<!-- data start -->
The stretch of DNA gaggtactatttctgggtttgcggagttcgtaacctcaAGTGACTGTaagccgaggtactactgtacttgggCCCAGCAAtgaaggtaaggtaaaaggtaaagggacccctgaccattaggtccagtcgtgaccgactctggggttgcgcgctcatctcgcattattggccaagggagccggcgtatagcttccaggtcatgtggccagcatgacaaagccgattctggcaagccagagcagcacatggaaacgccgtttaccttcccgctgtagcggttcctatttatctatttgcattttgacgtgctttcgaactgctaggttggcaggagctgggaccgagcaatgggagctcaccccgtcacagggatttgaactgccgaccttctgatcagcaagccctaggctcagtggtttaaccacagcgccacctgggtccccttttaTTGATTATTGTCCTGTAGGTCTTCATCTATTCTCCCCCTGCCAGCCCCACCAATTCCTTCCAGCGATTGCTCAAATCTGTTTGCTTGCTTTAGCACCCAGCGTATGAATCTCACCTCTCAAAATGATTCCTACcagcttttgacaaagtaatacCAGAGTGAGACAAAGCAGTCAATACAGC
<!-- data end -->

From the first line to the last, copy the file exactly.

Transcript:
The stretch of DNA gaggtactatttctgggtttgcggagttcgtaacctcaAGTGACTGTaagccgaggtactactgtacttgggCCCAGCAAtgaaggtaaggtaaaaggtaaagggacccctgaccattaggtccagtcgtgaccgactctggggttgcgcgctcatctcgcattattggccaagggagccggcgtatagcttccaggtcatgtggccagcatgacaaagccgattctggcaagccagagcagcacatggaaacgccgtttaccttcccgctgtagcggttcctatttatctatttgcattttgacgtgctttcgaactgctaggttggcaggagctgggaccgagcaatgggagctcaccccgtcacagggatttgaactgccgaccttctgatcagcaagccctaggctcagtggtttaaccacagcgccacctgggtccccttttaTTGATTATTGTCCTGTAGGTCTTCATCTATTCTCCCCCTGCCAGCCCCACCAATTCCTTCCAGCGATTGCTCAAATCTGTTTGCTTGCTTTAGCACCCAGCGTATGAATCTCACCTCTCAAAATGATTCCTACcagcttttgacaaagtaatacCAGAGTGAGACAAAGCAGTCAATACAGC